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Big Time

Scott Jagow Nov 13, 2009

In a Washington Post editorial today, JP Morgan Chase CEO Jamie Dimon says any bank, regardless of size, should be allowed to fail. But he argues the government should place no limits on the size of banks.

And I quote:

Our company, J.P. Morgan Chase, employs more than 220,000 people, serves well over 100 million customers, lends hundreds of millions of dollars each day and has operations in nearly 100 countries. And if some unforeseen circumstance should put this firm at risk of collapse, I believe we should be allowed to fail.

But Dimon says artificially limiting the size of banks makes no sense. Instead, he says the government should create a structure to “allow for the orderly failure of a large financial institution.”

Under such a system, a failed bank’s shareholders should lose their value; unsecured creditors should be at risk and, if necessary, wiped out. A regulator should be able to terminate management and boards and liquidate assets. Those who benefited from mismanaging risks or taking on inappropriate risk should feel the pain.

Why is Dimon saying this, and saying it now? The Wall Street Journal says it could be that Wall Street believes Congress is getting more serious about breaking up the banks:

Large financial institutions had mostly shrugged as lawmakers began offering amendments aimed at shrinking their size, but a collective panic ensued when word began spreading about a plan advanced by Rep. Paul Kanjorski (D., Pa.) to cut the big banks down to size.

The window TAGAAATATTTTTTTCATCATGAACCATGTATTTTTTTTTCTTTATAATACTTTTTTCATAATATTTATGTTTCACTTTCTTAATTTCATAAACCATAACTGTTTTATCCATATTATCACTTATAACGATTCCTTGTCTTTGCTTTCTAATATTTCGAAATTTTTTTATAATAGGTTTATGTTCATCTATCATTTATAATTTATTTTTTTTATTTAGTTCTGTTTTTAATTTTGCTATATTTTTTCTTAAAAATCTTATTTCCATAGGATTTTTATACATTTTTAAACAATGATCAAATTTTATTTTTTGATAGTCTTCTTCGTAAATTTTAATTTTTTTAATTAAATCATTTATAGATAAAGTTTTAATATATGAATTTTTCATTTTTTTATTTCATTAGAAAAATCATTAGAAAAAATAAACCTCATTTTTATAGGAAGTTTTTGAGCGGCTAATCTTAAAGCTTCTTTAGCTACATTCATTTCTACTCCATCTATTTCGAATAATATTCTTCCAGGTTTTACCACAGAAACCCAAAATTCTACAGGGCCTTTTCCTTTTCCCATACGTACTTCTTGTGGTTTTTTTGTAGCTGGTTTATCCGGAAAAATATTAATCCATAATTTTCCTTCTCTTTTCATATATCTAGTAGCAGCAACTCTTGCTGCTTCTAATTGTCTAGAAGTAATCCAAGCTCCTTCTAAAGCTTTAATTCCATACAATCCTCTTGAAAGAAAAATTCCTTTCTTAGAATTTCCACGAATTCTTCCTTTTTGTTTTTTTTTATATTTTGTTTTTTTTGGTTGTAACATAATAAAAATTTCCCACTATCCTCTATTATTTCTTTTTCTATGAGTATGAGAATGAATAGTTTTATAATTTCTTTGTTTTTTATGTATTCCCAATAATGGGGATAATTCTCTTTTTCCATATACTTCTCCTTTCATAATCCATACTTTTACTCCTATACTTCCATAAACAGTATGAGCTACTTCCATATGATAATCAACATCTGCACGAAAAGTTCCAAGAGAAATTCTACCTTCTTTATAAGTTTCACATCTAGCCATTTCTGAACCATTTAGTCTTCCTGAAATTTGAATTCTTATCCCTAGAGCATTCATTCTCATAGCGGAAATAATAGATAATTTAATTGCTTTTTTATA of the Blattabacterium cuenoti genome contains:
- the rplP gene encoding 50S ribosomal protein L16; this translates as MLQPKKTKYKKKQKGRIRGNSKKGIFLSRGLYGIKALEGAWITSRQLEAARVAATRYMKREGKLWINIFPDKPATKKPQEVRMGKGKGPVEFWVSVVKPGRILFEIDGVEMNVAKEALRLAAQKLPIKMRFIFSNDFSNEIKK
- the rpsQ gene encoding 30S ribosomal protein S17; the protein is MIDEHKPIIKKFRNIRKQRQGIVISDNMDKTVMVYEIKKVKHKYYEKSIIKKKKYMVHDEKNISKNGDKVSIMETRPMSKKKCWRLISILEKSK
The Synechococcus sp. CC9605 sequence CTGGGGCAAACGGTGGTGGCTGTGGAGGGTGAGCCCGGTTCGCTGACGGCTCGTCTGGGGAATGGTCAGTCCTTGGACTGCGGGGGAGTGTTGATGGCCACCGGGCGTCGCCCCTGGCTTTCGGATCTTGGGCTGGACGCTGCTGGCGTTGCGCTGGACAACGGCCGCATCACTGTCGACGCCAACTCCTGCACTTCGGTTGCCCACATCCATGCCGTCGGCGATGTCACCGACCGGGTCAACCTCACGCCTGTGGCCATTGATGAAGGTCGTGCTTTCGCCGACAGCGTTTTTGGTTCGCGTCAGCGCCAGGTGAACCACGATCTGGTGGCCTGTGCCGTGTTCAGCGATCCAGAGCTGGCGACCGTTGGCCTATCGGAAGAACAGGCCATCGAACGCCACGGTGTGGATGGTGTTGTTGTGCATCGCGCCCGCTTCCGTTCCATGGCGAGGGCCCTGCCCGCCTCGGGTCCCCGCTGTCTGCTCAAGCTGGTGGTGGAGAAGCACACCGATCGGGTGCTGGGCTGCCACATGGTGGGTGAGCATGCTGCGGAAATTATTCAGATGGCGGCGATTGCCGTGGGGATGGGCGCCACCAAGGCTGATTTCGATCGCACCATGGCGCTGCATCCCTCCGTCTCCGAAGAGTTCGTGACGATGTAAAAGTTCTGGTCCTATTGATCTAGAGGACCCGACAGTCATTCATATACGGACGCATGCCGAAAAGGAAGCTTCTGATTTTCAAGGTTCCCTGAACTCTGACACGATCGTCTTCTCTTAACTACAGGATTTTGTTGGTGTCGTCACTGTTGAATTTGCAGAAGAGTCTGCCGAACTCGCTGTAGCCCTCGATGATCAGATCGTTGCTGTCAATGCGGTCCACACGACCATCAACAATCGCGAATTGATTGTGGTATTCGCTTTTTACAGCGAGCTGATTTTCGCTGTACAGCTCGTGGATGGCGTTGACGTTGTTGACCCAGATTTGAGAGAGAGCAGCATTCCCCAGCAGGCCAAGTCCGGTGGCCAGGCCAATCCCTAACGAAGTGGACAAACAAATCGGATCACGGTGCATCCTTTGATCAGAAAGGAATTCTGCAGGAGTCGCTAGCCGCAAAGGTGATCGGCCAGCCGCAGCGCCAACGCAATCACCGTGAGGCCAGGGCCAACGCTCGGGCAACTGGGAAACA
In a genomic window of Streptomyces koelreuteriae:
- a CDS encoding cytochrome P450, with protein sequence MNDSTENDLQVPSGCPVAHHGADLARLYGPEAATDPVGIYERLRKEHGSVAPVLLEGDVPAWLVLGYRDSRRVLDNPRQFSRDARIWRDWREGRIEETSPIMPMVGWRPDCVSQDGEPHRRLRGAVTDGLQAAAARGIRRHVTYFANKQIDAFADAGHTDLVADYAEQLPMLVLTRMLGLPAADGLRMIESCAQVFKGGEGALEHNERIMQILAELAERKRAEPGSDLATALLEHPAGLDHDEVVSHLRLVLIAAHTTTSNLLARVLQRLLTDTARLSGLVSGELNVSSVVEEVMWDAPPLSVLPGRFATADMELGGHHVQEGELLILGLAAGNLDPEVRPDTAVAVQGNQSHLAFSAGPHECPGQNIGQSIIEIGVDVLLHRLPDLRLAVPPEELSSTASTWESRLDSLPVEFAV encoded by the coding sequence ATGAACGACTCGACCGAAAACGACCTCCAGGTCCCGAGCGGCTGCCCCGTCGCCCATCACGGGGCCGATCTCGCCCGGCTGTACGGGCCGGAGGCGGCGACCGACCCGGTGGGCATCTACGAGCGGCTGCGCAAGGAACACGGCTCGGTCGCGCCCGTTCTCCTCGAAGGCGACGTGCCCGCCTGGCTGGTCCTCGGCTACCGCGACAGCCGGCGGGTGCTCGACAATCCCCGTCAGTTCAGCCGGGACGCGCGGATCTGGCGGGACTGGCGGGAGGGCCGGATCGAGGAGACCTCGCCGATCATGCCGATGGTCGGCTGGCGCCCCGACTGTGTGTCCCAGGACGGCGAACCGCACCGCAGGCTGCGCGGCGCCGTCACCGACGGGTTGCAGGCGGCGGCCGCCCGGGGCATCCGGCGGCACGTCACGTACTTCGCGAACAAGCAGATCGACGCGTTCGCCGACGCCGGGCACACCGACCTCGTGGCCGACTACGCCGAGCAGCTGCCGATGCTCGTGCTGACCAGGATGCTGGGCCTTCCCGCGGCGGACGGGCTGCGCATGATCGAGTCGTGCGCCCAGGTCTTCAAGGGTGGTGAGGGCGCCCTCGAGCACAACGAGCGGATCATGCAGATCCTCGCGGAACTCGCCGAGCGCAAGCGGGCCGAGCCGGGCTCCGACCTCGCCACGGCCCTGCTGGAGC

“What I want to do is make an honest evaluation, and when we find these folks that are just too big that if they fail they’ll have to be bailed out and everybody knows it, we have to have a mechanism there to take them below that bar,” Rep. Kanjorski said in an interview with the Wall Street Journal earlier this week.

Dimon may be correct that size isn’t the problem. It’s interconnectedness. It’s over-leveraging. But the banks that held (still hold) the tangle of derivatives that helped bring down the economy are the largest banks. The Nation’s William Greider writes:

The leading sellers of derivatives are an exclusive club of five very large financial institutions–Citigroup, JPMorgan Chase, Bank of America, Morgan Stanley and Goldman Sachs–that hold 95 percent of the derivatives exposure among the largest banks (the total contract value exceeds $290 trillion). These are the same folks who toppled the global economy and compelled government to intervene with gigantic bailouts.

And on that front, Greider says the legislation in Congress is lacking so far:

…the “reform” legislation approved by the House Financial Services Committee on October 15 is a fiesta of exemptions, exceptions and twisted legalese that effectively defeat the original purpose. Only experts can divine the actual meaning of the bill’s densely worded provisions, and many of them have reacted with disgust. The “entanglements of derivatives exposures” among oversize banks “is the equivalent of the San Andreas Fault of our financial system,” veteran financier Robert Johnson testified at an October 7 hearing on the draft bill. If Congress does not disarm derivatives, he warned, it could lead to another cascade of failure that would give regulators no choice but once again to rush to the rescue of the banks dubbed “too big to fail.”

Derivatives. Size. Orderly failures — all potential for regulation.

So far, though, Congress has done TLTM: Too Little To Matter.

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